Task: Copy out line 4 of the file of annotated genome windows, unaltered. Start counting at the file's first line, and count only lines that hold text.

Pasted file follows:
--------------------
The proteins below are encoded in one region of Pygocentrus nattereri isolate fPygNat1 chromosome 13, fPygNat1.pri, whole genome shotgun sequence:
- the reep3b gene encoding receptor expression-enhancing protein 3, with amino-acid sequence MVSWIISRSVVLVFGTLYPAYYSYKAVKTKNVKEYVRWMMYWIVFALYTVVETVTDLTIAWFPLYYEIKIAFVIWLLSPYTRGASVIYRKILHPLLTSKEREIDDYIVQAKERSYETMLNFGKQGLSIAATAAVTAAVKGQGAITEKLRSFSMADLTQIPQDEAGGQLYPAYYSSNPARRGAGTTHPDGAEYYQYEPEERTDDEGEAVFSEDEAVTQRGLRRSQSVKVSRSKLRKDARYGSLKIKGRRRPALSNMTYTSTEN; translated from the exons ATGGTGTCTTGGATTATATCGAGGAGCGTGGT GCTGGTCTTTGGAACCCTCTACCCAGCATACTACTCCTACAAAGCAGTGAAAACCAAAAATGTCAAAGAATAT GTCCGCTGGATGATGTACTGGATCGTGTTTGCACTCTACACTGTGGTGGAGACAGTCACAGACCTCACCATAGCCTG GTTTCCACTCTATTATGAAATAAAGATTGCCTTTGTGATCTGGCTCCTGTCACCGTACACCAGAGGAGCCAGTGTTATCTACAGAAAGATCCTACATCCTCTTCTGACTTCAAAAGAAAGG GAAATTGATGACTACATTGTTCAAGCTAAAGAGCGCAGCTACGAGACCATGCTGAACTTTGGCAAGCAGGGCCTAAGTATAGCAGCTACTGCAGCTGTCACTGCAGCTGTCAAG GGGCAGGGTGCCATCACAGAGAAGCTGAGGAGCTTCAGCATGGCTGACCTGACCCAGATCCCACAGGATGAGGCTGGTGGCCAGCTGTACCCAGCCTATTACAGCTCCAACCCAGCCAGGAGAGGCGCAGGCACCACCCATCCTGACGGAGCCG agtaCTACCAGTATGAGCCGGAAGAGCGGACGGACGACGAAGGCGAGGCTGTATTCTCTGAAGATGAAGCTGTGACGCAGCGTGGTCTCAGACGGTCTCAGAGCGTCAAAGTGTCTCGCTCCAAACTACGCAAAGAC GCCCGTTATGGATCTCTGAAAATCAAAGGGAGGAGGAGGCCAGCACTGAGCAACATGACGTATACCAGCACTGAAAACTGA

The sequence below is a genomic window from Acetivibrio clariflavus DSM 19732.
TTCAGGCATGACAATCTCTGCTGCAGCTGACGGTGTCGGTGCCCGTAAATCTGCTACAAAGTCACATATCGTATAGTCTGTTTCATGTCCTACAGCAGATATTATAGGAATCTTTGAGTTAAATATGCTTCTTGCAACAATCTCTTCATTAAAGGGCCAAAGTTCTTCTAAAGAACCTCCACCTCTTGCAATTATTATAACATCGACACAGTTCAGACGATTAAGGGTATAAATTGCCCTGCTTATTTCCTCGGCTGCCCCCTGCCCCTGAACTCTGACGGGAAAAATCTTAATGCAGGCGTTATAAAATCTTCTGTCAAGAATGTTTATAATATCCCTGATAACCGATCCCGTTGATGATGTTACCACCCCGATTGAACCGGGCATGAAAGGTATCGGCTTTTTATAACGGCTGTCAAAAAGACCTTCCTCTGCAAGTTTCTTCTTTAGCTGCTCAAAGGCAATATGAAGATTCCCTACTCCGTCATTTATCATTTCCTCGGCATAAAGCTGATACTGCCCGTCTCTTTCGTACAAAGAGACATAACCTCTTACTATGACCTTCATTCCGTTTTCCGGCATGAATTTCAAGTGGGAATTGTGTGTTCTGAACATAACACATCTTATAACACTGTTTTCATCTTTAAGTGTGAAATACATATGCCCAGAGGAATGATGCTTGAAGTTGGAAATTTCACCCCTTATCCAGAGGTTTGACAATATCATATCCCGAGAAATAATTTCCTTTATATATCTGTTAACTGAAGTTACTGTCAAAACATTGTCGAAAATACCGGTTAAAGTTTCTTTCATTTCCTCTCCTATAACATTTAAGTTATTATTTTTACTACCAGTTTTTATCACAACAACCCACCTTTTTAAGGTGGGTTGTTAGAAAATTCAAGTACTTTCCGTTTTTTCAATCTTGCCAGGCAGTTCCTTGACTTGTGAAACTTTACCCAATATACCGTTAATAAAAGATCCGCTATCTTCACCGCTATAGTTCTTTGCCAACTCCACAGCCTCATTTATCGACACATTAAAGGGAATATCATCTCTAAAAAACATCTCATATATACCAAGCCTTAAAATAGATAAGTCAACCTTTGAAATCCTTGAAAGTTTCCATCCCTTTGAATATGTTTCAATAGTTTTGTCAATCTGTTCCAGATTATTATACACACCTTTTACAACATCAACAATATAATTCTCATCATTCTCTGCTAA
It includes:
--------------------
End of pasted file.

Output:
TTCAGGCATGACAATCTCTGCTGCAGCTGACGGTGTCGGTGCCCGTAAATCTGCTACAAAGTCACATATCGTATAGTCTGTTTCATGTCCTACAGCAGATATTATAGGAATCTTTGAGTTAAATATGCTTCTTGCAACAATCTCTTCATTAAAGGGCCAAAGTTCTTCTAAAGAACCTCCACCTCTTGCAATTATTATAACATCGACACAGTTCAGACGATTAAGGGTATAAATTGCCCTGCTTATTTCCTCGGCTGCCCCCTGCCCCTGAACTCTGACGGGAAAAATCTTAATGCAGGCGTTATAAAATCTTCTGTCAAGAATGTTTATAATATCCCTGATAACCGATCCCGTTGATGATGTTACCACCCCGATTGAACCGGGCATGAAAGGTATCGGCTTTTTATAACGGCTGTCAAAAAGACCTTCCTCTGCAAGTTTCTTCTTTAGCTGCTCAAAGGCAATATGAAGATTCCCTACTCCGTCATTTATCATTTCCTCGGCATAAAGCTGATACTGCCCGTCTCTTTCGTACAAAGAGACATAACCTCTTACTATGACCTTCATTCCGTTTTCCGGCATGAATTTCAAGTGGGAATTGTGTGTTCTGAACATAACACATCTTATAACACTGTTTTCATCTTTAAGTGTGAAATACATATGCCCAGAGGAATGATGCTTGAAGTTGGAAATTTCACCCCTTATCCAGAGGTTTGACAATATCATATCCCGAGAAATAATTTCCTTTATATATCTGTTAACTGAAGTTACTGTCAAAACATTGTCGAAAATACCGGTTAAAGTTTCTTTCATTTCCTCTCCTATAACATTTAAGTTATTATTTTTACTACCAGTTTTTATCACAACAACCCACCTTTTTAAGGTGGGTTGTTAGAAAATTCAAGTACTTTCCGTTTTTTCAATCTTGCCAGGCAGTTCCTTGACTTGTGAAACTTTACCCAATATACCGTTAATAAAAGATCCGCTATCTTCACCGCTATAGTTCTTTGCCAACTCCACAGCCTCATTTATCGACACATTAAAGGGAATATCATCTCTAAAAAACATCTCATATATACCAAGCCTTAAAATAGATAAGTCAACCTTTGAAATCCTTGAAAGTTTCCATCCCTTTGAATATGTTTCAATAGTTTTGTCAATCTGTTCCAGATTATTATACACACCTTTTACAACATCAACAATATAATTCTCATCATTCTCTGCTAA